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Alternative Dispute Resolution – Part One

Over the past few weeks we’ve taken a look at the new pre-action protocol for debt claims which came into force at the beginning of this month.  Part One dealt with how creditors can comply with the new Protocol and this was followed by Part Two which covered what debtors will need to do in order to avoid court proceedings.  In cases where a settlement between the debtor and the creditor cannot be reached, the Protocol recommends an Alternative Dispute Resolution before resorting to court proceedings so, today, we’re taking a more detailed look at Alternative Dispute Resolution.

Alternative Dispute Resolution (ADR) is the collective name given to a range of techniques that may be used in order to collect a debt, though ADR can also be used to solve other issues, such as consumer complaints.  When it comes to debt, the court requires that both parties provide evidence that an alternative methods of resolution “appropriate and proportionate” to the case were considered. 

ADR has been traditionally used where the parties involved had an on-going business relationship that they were keen to preserve, while for one-off transactions it was used in order to avoid a costly and time-consuming court case. 

The benefits offered by using an ADR are many:

  • COST – while an ADR saves both time and money it may also reduce the emotional stress suffered by both parties as a result of the dispute.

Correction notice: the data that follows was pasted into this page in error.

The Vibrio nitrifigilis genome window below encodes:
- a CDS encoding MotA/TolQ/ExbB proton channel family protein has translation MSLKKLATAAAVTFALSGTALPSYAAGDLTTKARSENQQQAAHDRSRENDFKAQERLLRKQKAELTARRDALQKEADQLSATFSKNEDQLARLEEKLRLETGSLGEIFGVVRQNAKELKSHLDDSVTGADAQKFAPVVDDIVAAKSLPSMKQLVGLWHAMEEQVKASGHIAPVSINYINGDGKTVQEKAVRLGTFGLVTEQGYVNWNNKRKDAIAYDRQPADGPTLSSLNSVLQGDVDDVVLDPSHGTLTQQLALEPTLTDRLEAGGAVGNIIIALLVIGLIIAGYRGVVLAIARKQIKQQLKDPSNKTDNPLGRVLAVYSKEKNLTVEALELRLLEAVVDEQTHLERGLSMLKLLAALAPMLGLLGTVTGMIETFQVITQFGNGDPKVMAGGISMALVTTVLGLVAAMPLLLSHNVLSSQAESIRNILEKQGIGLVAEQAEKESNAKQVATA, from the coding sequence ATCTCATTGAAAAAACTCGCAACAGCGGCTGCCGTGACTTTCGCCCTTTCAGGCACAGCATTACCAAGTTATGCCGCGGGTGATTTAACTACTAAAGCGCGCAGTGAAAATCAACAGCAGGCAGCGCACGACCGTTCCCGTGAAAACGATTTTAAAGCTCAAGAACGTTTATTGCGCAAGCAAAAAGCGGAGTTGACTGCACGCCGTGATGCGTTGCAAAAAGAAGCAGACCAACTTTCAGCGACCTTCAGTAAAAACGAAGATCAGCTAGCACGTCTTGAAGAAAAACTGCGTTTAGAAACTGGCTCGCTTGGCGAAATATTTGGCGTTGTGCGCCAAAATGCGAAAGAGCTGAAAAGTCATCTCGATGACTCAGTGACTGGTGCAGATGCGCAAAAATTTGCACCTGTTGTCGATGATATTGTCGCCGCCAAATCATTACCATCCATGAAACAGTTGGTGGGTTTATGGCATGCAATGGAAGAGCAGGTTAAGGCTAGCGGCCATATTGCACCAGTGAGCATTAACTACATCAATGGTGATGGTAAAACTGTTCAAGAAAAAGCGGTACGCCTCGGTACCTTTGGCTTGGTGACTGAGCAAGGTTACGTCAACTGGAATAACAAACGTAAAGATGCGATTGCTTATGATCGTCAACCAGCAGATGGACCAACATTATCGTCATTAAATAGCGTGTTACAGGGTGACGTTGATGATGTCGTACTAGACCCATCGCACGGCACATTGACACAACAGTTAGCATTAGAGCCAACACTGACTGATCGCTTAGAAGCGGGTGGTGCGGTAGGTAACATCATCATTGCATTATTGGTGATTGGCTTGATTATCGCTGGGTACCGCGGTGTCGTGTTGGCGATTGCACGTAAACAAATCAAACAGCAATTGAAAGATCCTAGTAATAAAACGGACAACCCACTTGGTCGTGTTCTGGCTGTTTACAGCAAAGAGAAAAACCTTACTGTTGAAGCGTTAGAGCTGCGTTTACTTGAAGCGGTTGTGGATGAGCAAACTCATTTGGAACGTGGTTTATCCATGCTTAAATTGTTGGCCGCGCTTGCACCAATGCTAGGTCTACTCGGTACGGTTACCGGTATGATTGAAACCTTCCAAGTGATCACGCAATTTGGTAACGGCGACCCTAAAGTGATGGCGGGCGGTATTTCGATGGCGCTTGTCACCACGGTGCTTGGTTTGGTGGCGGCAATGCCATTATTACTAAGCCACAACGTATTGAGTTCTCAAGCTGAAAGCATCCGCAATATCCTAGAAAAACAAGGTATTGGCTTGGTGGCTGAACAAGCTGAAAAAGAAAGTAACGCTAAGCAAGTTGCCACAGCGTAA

• PRIVACY – An ADR takes place in private and the details of the dispute and its resolution do not need to be publicly disclosed.
  • SPEED – The most common alternative used is mediation and this can be arranged in a short period of time, hopefully bringing the settlement negotiations to a close quickly.
  • CONTROL – Each party still maintains control of the dispute and its resolution because both parties design the settlement and agree upon it only if it is acceptable to them.  This is in comparison with the trial process in which the ruling of the court must be accepted by both parties.
  • SEPARATION – it’s often the case that during a dispute the personal feelings of either or both parties become confused with the legal issues involved and play a role in actually fuelling litigation.  The third party can help to separate the personal dimension from the issues involved in a dispute which reduces tension and makes the prospect of achieving a settlement much more likely.
  • INFORMAL – Because ADR is an informal process, the atmosphere is more conducive to a productive level of communication being achieved with the parties involved.  The process is much less likely to become adversarial and the reduction in stress can make it easier to reach an agreement.

Next week we’ll take a look at the different types of Alternative Dispute Resolution methods available here in the UK.  If you want to make sure you don’t miss it, then why not follow us on Facebook or Twitter where we alert our readers every time we publish a new post?